If you’re smart like I am, you’re in constant training. There’s no off-season when you’re serious about getting Bruce tickets.

The preparation starts with location and a credit card. For any given tour, there are certain cities that are likely to get concerts. It’s important to anticipate which of these are within a reasonable driving distance (a twelve-hour radius is acceptable on your own, more if you have a second driver going with you), and to make sure that you’ve bought enough stuff with your credit card to rack up the mileage points to enable you to travel to the shows outside of that reasonable radius. I recommend charging all concert tickets on mileage credit cards, because then your tickets work toward your travel goals as well. This stage of the training process can take years, but if you’re an chronic shopper like I am, you can make training fun.

Next, you need to take up yoga. This is the part that’s hard for me. I’m not a patient person. If I’m going to work out, I want to run and lift heavy things. (Yes, like running toward sales and carrying shopping bags loaded with shoes. Shut up. I work out for real. Jerks.)

You see, to deal with Ticketmaster, you need yoga. Because Ticketmaster is the single most evil corporation in the history of the world. It’s a little-known fact that it has been around for hundreds of years, since LONG before you were able to buy tickets online, or by phone, or even in a kiosk (which was before my ticket-buying time). I actually have a theory that Ticketmaster was single-handedly responsible for the Kennedy assassination, the Holocaust, the assassination of Archduke Ferdinand (which started World War I), the Indonesian tsunami, George W. Bush, and the Microsoft corporation.

Seriously. The root of all modern evil.

And it’s apparently an unbreakable monopoly since the Live Nation merger, so there’s no way around dealing with them.

But you need yoga because it’s imperative that you are able to keep calm when dealing with Ticketmaster, even when you get the dreaded error message that tells you that there’s a problem processing your order when you pulled the exact seats that you wanted (GA, in my case—if it’s not the pit, it’s not perfect!), and you get thrown back into the queue, then told there are no tickets available.

Normally, when this happens, I turn into the Incredible Hulk. Literally. I turn green, sprout massive muscles, and run around smashing everything in my path yelling, “SARA MAD!” But with yoga’s meditation techniques, I’ve been able to control my anger to the point where I only turn slightly green, grow muscles that don’t destroy my clothes, and am able to grit my teeth, tell Ticketmaster to go do something that isn’t anatomically possible for it to do to itself, and keep hitting refresh, hoping that that tickets that an error message screwed someone else out of will pop back up for me to buy.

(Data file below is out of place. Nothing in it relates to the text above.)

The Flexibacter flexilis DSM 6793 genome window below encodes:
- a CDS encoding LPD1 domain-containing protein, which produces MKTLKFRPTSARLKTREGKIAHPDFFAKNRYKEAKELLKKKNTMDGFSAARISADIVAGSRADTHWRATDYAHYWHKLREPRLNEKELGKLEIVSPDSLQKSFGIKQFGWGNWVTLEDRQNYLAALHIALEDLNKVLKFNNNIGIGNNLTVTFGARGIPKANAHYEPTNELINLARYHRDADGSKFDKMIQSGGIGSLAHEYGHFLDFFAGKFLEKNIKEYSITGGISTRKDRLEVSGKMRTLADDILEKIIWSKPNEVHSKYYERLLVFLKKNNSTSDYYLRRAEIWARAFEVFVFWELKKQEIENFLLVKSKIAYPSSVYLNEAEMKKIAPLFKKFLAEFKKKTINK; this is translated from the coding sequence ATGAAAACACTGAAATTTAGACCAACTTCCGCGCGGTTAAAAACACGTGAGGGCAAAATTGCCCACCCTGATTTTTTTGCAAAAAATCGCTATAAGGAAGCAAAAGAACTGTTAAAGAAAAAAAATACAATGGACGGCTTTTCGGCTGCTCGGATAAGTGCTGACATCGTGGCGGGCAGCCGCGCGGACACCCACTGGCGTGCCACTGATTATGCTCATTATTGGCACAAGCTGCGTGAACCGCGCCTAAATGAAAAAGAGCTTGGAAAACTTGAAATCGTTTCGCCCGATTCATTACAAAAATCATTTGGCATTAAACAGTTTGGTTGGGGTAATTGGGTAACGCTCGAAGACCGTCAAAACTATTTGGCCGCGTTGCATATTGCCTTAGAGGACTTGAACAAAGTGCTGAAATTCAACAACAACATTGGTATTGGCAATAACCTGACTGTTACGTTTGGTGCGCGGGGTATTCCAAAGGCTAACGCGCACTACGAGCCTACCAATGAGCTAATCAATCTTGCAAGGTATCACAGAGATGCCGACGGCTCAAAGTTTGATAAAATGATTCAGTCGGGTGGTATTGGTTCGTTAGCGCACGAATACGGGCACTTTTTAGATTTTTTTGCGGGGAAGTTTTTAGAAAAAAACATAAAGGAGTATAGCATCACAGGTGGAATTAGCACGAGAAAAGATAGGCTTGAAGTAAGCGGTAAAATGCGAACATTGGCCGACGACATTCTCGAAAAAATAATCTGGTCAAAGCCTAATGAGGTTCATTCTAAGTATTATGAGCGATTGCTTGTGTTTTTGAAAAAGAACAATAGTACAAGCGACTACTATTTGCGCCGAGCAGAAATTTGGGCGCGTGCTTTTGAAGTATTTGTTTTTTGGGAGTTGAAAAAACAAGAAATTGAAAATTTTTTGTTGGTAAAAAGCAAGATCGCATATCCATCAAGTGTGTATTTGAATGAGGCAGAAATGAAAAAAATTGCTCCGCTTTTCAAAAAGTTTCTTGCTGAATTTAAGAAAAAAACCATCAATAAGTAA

Trust me, without yoga, the cost of repairing the swath of destruction wreaked by Ticketmaster rage far exceeded the exorbitant Ticketmaster fees. And that’s saying something.

You also need to be prepared to type in the randomly generated “codes” that Ticketmaster provides to ensure that you’re human. And which are also the primary source of amusement for Ticketmaster employees other than causing system errors after giving you great tickets. One time the randomly-generated code said, “Nice try, loser,” right before saying there were no tickets available. Another time it said “No Bruce for you.” And another one said “ham sandwich.” (Okay, that one MIGHT have been random. Or it could have been a subtle jab at me because I’m Jewish and onto Ticketmaster about orchestrating the Holocaust.) But the more practice you have at reading and rapidly typing in those infuriating codes, the better your ticket chances are.

In order to get tickets to multiple shows (and let’s face it, I’m going to be at multiple shows on this tour), you sometimes need to perfect the art of being in multiple places at once. Tickets for both Philadelphia shows go on sale at the same time tomorrow (from ComcastTix, which is like Ticketmaster but with a less reliable website. Fail.). If you buy for one show, the second one will be sold out by the time you finish your purchase. I recommend cloning yourself and training your clone to buy tickets. However, I’m on a teacher’s salary and since it apparently costs $50,000 to clone a dog (and since cloning people isn’t legal… yet… muahahaha), that option is out for me. So if you can’t afford a clone, or have issues with playing God, you need a partner. I, for example, will be forced to rely on a less trained helper (my dad) to get tickets for the other Philly night. Pray for me. (Just kidding, daddy! I have faith in your abilities! But please try hard!)

And it’s wise to remember that buying tickets is a marathon, not a sprint. Because I’m not JUST planning to go to shows in New Jersey, which go on sale today. Oh no. I’m getting up early on a Saturday to buy my tickets for the DC and Philly shows tomorrow.

But even once I get my tickets, it’s not time to rest yet. It’s just time to start training to buy my tickets for the second US leg of the tour, which hasn’t even been announced yet.

And time to start training for pit survival–If you don’t condition your legs and bladder, that’s an uncomfortable experience. Worth every second of it, but uncomfortable all the same.

Good luck fellow tramps!

Let the ticket-buying begin!